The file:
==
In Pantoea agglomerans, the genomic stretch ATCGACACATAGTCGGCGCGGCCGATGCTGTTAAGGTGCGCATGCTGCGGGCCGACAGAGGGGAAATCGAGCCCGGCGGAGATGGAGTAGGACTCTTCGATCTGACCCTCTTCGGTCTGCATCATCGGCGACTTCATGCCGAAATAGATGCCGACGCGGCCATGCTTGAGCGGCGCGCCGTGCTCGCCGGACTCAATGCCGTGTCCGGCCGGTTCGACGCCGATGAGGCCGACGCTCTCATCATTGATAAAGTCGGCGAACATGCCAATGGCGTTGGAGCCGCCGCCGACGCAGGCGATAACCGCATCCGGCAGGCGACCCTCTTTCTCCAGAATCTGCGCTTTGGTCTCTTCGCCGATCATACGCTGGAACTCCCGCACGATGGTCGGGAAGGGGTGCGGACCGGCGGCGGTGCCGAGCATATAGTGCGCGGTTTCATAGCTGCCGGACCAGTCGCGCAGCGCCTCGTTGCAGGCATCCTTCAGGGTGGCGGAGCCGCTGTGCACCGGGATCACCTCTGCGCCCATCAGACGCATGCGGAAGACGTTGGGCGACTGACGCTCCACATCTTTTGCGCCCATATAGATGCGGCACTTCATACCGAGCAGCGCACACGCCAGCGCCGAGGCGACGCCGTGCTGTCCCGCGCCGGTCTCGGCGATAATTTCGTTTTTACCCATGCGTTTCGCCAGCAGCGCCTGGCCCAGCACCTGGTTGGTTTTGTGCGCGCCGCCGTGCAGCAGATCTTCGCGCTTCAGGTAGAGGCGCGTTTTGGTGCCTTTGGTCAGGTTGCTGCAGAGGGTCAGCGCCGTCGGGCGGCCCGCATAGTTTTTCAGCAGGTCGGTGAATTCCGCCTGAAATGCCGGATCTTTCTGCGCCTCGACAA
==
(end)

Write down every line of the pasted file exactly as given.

In Pantoea agglomerans, the genomic stretch ATCGACACATAGTCGGCGCGGCCGATGCTGTTAAGGTGCGCATGCTGCGGGCCGACAGAGGGGAAATCGAGCCCGGCGGAGATGGAGTAGGACTCTTCGATCTGACCCTCTTCGGTCTGCATCATCGGCGACTTCATGCCGAAATAGATGCCGACGCGGCCATGCTTGAGCGGCGCGCCGTGCTCGCCGGACTCAATGCCGTGTCCGGCCGGTTCGACGCCGATGAGGCCGACGCTCTCATCATTGATAAAGTCGGCGAACATGCCAATGGCGTTGGAGCCGCCGCCGACGCAGGCGATAACCGCATCCGGCAGGCGACCCTCTTTCTCCAGAATCTGCGCTTTGGTCTCTTCGCCGATCATACGCTGGAACTCCCGCACGATGGTCGGGAAGGGGTGCGGACCGGCGGCGGTGCCGAGCATATAGTGCGCGGTTTCATAGCTGCCGGACCAGTCGCGCAGCGCCTCGTTGCAGGCATCCTTCAGGGTGGCGGAGCCGCTGTGCACCGGGATCACCTCTGCGCCCATCAGACGCATGCGGAAGACGTTGGGCGACTGACGCTCCACATCTTTTGCGCCCATATAGATGCGGCACTTCATACCGAGCAGCGCACACGCCAGCGCCGAGGCGACGCCGTGCTGTCCCGCGCCGGTCTCGGCGATAATTTCGTTTTTACCCATGCGTTTCGCCAGCAGCGCCTGGCCCAGCACCTGGTTGGTTTTGTGCGCGCCGCCGTGCAGCAGATCTTCGCGCTTCAGGTAGAGGCGCGTTTTGGTGCCTTTGGTCAGGTTGCTGCAGAGGGTCAGCGCCGTCGGGCGGCCCGCATAGTTTTTCAGCAGGTCGGTGAATTCCGCCTGAAATGCCGGATCTTTCTGCGCCTCGACAA